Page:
A consumer class action lawsuit charges Experian and ConsumerInfo.com with misleading consumers into signing up for "free" credit reports that in fact cost $79 per year or more.

Kimberly Taylore of Tucson charges in the suit that in early 2003, she visited www.ConsumerInfo.com to obtain a "free" credit report for herself and her husband. She entered her debit card number as instructed but saw no notification that she would be charged for the report.

On June 25, 2003, Taylore said she found two charges of $79.95 each on her debit card statement, each labeled "CIC Credit Monitor Svc." She canceled her debit card and dispute the two $79.95 fees. She received a credit for one of the fees but not for the other.

Experian, the parent company of ConsumerInfo.com, is one of the "Big Three" national credit reporting agencies. ConsumerInfo.com, founded in 1995, advertises its services through more than 100 co-branded Web sites and more than 65,000 affiliates, according to the San Francisco Superior Court lawsuit.

Major sites promoting ConsumerInfo.com include Yahoo!, MSN, AOL, E-LOAN, Earthlink and Quicken.

"Defendants heavily advertise to consumers on the Internet that they offer 'Free!' credit reports," the suit charges. To obtain the "free" credit report, consumers must enter their credit or debit card number and agree to a "free" 30-day trial membership in the CreditCheck Monitoring Service.

"The overall impresson of the www.ConsumerInfo.com website offer ... is that accepting the 'Free' credit report creates no duty or obligation on behalf of the consumer," the suit charges, noting that the credit reports are advertised as "Free! Free! Free! and claim repeatedly that there is "no obligation or commitment."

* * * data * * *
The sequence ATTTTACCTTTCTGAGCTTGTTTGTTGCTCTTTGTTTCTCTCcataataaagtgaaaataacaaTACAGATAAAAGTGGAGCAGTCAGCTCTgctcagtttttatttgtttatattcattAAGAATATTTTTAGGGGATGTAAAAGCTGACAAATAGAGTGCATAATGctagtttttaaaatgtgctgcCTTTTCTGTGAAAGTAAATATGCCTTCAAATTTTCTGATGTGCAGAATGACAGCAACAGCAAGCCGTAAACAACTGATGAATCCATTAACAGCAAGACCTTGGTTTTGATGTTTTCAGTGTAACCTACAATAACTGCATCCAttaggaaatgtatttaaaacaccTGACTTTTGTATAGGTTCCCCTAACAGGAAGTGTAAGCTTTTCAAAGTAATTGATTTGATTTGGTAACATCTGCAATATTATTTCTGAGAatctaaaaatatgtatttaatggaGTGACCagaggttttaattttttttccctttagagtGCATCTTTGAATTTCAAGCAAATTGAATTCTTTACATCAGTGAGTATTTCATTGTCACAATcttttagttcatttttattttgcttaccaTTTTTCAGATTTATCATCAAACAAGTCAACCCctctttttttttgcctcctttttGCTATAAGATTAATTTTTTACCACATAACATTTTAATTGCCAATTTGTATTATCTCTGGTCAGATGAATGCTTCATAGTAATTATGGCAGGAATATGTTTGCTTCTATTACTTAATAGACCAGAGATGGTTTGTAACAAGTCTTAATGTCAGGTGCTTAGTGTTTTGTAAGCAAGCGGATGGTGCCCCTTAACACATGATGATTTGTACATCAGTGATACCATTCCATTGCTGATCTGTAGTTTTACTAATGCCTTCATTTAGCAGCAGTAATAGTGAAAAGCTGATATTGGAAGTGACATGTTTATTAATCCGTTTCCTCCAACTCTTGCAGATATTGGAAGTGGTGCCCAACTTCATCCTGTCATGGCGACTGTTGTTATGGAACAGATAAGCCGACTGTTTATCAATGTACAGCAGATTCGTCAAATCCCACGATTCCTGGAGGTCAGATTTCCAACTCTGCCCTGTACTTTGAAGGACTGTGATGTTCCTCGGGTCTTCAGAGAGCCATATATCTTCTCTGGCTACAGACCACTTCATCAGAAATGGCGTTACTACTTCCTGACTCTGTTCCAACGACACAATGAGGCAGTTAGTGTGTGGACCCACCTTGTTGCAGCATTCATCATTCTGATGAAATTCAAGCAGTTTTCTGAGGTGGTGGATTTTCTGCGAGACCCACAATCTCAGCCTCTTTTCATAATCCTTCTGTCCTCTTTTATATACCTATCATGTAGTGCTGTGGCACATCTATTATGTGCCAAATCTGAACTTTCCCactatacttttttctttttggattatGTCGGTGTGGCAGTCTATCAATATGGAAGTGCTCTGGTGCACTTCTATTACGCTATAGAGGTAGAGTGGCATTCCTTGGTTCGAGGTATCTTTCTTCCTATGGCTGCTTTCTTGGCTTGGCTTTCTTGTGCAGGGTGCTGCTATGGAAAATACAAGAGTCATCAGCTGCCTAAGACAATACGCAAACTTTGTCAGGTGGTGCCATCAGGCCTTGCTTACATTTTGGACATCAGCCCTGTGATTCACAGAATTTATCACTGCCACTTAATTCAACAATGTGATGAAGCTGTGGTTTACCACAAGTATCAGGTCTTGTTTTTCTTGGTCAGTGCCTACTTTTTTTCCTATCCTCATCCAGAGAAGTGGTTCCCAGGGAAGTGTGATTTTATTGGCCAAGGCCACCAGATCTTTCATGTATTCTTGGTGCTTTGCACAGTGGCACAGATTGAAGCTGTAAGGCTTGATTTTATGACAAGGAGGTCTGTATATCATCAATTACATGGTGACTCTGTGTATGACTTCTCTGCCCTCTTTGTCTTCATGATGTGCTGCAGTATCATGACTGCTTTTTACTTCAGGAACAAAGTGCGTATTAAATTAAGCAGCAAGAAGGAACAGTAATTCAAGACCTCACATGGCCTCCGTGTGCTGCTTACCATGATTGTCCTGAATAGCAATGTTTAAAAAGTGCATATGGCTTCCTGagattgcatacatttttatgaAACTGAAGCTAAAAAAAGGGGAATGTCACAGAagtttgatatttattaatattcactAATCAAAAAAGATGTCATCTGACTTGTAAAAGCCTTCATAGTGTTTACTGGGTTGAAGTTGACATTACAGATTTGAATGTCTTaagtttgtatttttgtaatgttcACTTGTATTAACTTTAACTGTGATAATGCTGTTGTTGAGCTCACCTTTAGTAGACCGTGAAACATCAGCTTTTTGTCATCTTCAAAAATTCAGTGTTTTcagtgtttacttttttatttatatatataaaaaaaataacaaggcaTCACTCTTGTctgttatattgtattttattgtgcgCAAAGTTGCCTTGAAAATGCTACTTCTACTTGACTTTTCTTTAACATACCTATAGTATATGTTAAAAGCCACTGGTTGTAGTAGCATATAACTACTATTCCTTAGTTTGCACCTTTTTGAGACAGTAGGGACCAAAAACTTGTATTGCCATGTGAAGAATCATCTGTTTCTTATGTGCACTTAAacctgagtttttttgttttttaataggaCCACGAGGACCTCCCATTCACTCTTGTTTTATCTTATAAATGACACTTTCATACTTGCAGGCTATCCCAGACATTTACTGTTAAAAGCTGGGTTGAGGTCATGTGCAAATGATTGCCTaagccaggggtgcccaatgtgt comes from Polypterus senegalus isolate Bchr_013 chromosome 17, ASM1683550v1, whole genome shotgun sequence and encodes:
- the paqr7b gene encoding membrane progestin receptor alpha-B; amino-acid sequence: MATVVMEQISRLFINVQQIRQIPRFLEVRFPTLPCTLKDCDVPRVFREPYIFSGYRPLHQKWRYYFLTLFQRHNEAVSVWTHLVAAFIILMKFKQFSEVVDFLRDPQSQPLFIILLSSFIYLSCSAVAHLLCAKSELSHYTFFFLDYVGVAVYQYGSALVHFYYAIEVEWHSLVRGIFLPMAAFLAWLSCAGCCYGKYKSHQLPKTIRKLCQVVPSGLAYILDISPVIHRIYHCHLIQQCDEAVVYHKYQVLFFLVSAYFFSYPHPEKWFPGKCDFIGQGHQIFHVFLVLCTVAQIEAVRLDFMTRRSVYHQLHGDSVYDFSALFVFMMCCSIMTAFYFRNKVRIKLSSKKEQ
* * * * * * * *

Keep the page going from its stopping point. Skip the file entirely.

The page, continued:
In fact, Taylore's attorneys allege, consumers who accept the "free" service incur financial obligations of at least $79.95 through the use of the "negative option" marketing strategy, which requires that consumers cancel their "trial" membership before the 30-day trial period expires.

If the consumer does not contact Experian to cancel the CreditCheck service, the company automatically charges the consumer's credit or debit card for $79.95 and continues to do so annually if the consumer does not cancel the service.

The defendants' advertising and promotional materials fail to adequately disclose the charges, obligations and other terms of the "free" credit report, the complaint charges, in violation of California laws prohibiting unfair and fraudulent business practices and false advertising.

The suit asks the court to issue an injunction barring Experian and its affiliates from continuing the allegedly illegal practices and requiring that consumers be refunded all fees paid as a result of the unfair and misleading practices.

The suit was filed on behalf of Ms. Taylore by attorneys Eric Gibbs of San Francisco and Richard J. Doherty of Chicago. Similar class actions have been filed in other jurisdictions.